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What happens to movie sets after filming is complete? While many sets are built on studio lots and unassembled when filming concludes, others are built on-location at sites around the world. In fact, studios hire location scouts to find places around the world to film movies. After the movies are released, these locales become meccas to fans of different movie franchises, who make pilgrimages to these filming locations. Even if you aren’t huge fans of these films, it’s still pretty interesting to check out these movie sets if you’re travelling to areas near them.

1. Firehouse from “Ghostbusters”

Located in the Tribeca neighborhood of Manhattan, the old New York Fire Department station is put to good use by Ghostbusters, in the original, sequel, and reboot of the comedic horror story. The historic firehouse originally opened in 1903 but served as headquarters for both Ghostbusters casts. This filming location has also been used in the 2005 movie Hitch and the popular NBC sitcom Seinfeld. Ghostbusters fans can take a quick subway ride to the Hook and Ladder Company 8 at 14 North Moore Street.


2. Port Royale from “Pirates of the Caribbean”

While parts of the 2003 film set have fallen into disrepair, fans of the popular Pirates of the Caribbean franchise can still head to Wallilabou Anchorage, St. Vincent to Port Royale (or what remains of it). Sure, Johnny Depp has long since forgotten about the Caribbean locale but that doesn’t make the swashbuckling fun of the movies any less lifelike on this sandy film set. Don’t forget to pack your sunscreen before heading to St. Vincent to visit the set of this beloved Disney film franchise.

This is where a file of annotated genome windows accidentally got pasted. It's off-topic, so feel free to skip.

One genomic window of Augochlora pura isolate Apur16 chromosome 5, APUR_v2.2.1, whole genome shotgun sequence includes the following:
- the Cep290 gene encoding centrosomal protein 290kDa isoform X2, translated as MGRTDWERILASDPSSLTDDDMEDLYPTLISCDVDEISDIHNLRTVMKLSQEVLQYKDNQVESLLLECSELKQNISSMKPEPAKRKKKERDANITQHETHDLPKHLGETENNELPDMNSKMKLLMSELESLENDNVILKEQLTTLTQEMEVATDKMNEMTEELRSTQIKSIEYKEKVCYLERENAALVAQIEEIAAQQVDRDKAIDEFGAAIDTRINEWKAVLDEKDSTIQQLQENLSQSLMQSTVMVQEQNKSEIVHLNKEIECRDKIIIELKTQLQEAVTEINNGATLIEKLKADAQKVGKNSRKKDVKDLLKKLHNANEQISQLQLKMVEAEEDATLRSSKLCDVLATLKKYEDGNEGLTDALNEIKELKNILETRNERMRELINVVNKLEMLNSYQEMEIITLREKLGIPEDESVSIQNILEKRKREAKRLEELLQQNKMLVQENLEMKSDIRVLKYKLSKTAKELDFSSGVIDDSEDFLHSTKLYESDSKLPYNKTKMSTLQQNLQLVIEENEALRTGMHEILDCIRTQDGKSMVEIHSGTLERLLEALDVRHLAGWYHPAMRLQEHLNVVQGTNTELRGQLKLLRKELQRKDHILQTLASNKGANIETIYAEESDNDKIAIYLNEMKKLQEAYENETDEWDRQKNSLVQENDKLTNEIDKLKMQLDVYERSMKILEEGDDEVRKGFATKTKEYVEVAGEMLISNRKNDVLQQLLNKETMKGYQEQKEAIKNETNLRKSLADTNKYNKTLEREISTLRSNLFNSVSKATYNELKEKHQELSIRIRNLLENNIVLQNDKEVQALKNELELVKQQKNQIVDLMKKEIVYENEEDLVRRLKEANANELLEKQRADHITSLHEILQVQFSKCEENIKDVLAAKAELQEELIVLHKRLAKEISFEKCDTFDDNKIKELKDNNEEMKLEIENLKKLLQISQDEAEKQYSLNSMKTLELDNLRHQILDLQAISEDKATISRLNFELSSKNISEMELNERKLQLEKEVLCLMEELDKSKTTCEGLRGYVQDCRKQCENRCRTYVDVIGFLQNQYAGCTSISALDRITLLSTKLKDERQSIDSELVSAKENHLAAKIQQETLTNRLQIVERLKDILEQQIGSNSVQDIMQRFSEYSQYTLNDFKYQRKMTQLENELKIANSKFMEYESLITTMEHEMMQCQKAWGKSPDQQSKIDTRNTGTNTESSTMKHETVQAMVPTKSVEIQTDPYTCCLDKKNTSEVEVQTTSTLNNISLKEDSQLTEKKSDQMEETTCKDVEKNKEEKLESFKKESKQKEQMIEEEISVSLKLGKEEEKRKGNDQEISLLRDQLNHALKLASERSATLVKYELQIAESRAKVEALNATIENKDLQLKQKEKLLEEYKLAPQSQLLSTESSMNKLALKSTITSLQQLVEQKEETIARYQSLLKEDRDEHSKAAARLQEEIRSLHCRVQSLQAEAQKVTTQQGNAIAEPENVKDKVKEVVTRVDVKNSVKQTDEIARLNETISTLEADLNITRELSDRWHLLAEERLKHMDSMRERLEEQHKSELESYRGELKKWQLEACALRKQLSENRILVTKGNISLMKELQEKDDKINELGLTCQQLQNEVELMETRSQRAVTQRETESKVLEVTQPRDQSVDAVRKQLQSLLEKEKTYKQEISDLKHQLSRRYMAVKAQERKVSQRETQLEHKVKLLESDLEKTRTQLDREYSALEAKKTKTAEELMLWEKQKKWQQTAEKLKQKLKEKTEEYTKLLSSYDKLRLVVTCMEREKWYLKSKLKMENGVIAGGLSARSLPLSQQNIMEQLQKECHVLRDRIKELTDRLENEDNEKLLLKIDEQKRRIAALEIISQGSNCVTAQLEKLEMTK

3. Overlook Hotel from “The Shining”

The bone-chilling horror directed by Stanley Kubrick, based on the novel by Stephen King, used the exteriors of the Timberline Lodge located on Mt. Hood in Oregon. While all the interior scenes from The Shining were filmed at Elstree Studios in London, England, the Timberline Lodge was used for the exterior shots of the possessed property. At 5,960 feet above sea level, horror fans and skiers alike can enjoy the mountainous beauty of The Shining’s exterior set today.


4. Hobbiton from the “Lord of the Ring” and “Hobbit” sagas

Fans of the Peter Jackson films need only to save up for some vacation days so they can enjoy the journey all the way to Matamata, New Zealand. Once there, individuals find themselves lost in the imaginary world Jackson created to use in his retelling of the beloved J.R.R. Tolkien books. A variety of tour options are available to explore the Hobbiton, from the Shire to glowworm caves.


5. “The Grand Budapest Hotel”

The titular location for this Wes Anderson film was actually a department store, not a hotel. The director filmed the movie at the Görlitz Department Store in Germany. The department store opened in September 1913 but closed its doors in 2010. While there were plans to restore the historic Art Noveau building to its former glory, the project cost too much. Instead, Anderson discovered the site and choose it as the setting for his 2014 film.


6. Tatooine from “Star Wars: A New Hope”